"A former employee of the Federal Reserve Board of Directors has [been] fined $5,000 and put on probation after being caught mining bitcoins on a server owned by the US central bank. The Fed's Office of the Inspector General said today that Nicholas Berthaume, who previously worked as a communications analyst for the board before being fired in light of the incident, had been placed on 12 months of probation after accepting a plea deal on 27th January. He plead guilty to one count of unlawful conversion of government property, a misdemeanor." (01/30/17)


Can the Fed tighten without rocking the economy?

Source: Cobden Centre
by Dr. Frank Shostak

"In her speech, [Federal Reserve chair Janet Yellen] suggested that the U.S. central bank should continue to raise interest rates slowly to keep jobs plentiful and inflation low. … We suggest that a gradual tightening cannot prevent a subsequent economic bust. Economic busts are simply the inevitable removal of various activities that emerge on the back of loose monetary policy. Such activities grow thanks to that policy and disappear when this distortionary intervention disappears — they simply cannot survive without the continued support of an 'accommodating' central bank. The distortions occasioned by these interventions do great harm to the economy — diverting investment away from genuine wealth generating activities." (01/23/17)


The money myths behind the creation of the Federal Reserve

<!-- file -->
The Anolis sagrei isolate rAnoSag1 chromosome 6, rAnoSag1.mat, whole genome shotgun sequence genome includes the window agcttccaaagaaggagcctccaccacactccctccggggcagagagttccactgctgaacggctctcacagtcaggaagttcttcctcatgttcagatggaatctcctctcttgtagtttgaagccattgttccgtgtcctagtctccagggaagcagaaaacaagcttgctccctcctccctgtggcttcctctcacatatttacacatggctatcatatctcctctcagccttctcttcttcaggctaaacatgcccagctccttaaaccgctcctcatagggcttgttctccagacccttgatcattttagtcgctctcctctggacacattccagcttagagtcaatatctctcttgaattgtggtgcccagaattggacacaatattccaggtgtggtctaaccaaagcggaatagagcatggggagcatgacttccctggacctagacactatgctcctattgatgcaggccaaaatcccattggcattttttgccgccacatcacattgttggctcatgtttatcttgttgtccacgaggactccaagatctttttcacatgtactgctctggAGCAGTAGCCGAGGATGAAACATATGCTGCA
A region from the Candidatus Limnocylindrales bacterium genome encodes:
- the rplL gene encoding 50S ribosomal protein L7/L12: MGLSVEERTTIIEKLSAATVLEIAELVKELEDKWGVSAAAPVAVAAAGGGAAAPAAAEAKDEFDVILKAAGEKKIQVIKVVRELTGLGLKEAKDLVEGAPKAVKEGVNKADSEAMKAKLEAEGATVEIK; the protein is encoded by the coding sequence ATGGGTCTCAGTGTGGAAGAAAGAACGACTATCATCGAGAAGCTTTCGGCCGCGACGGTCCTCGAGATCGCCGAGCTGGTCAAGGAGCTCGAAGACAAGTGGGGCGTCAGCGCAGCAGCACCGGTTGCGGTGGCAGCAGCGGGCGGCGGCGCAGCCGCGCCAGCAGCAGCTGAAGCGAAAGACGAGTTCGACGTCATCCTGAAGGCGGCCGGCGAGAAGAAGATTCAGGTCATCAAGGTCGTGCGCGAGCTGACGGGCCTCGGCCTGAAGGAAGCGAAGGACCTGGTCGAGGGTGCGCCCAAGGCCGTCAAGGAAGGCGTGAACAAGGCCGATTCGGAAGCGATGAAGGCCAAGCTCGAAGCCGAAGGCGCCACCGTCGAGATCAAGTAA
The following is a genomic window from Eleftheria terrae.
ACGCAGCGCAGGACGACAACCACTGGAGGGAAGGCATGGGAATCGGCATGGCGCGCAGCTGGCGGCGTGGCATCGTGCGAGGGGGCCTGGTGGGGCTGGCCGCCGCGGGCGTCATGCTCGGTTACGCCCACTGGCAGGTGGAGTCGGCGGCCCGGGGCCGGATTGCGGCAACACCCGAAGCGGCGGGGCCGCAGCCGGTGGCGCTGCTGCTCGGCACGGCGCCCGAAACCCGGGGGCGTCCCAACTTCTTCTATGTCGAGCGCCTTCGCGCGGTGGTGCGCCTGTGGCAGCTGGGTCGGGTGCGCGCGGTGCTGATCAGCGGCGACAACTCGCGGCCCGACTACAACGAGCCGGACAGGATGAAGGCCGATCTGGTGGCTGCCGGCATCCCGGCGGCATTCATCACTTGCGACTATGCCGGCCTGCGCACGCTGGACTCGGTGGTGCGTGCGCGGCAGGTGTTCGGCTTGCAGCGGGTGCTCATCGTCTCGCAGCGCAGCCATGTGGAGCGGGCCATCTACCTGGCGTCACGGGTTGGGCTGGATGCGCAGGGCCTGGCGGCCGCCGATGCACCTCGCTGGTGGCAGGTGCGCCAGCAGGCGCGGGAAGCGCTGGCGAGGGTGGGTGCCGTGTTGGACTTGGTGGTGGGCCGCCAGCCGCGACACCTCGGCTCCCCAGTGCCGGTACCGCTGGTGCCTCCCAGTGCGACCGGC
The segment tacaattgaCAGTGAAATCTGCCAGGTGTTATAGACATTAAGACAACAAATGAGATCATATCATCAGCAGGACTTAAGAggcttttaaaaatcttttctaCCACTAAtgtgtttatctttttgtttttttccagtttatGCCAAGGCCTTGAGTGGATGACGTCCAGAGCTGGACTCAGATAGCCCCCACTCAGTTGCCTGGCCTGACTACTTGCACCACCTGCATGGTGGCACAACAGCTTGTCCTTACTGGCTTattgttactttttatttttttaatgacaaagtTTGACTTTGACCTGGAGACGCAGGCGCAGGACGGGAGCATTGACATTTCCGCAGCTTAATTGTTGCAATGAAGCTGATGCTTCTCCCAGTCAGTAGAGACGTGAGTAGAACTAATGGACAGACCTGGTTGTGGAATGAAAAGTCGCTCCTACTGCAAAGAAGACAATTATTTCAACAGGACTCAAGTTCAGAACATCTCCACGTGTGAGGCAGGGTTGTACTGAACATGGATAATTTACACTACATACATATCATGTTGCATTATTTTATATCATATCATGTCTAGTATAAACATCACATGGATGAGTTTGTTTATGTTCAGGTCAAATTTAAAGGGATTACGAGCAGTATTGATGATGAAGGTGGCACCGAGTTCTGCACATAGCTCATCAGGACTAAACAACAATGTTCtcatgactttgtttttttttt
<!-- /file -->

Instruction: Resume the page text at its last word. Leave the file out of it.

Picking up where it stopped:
Source: Ludwig von Mises Institute
by Patrick Newman

"'The problem with economic historians,' Murray Rothbard once quipped, 'is that half of them are historians who don't know any economics and the other half are economists who don't know any history.' After reading America's Bank: The Epic Struggle to Create the Federal Reserve by Roger Lowenstein, I was reminded of Rothbard's remark, which is as prescient as ever. Succinctly captured in the subtitle, Lowenstein's book is about the grand — and often secretive — story behind the founding of the Federal Reserve System. It is informative about the unique personalities and interests of the people involved and the historical steps, including various congressional maneuvers, leading up to the passage of the Federal Reserve Act in 1913. However, the book suffers some serious shortcomings when describing the economics of central banking (and economics without central banking), in particular the economy of the United States before and after the Federal Reserve." (01/19/17)


Central banks pray for electoral "shocks"

Source: Cobden Center
by Gordon Kerr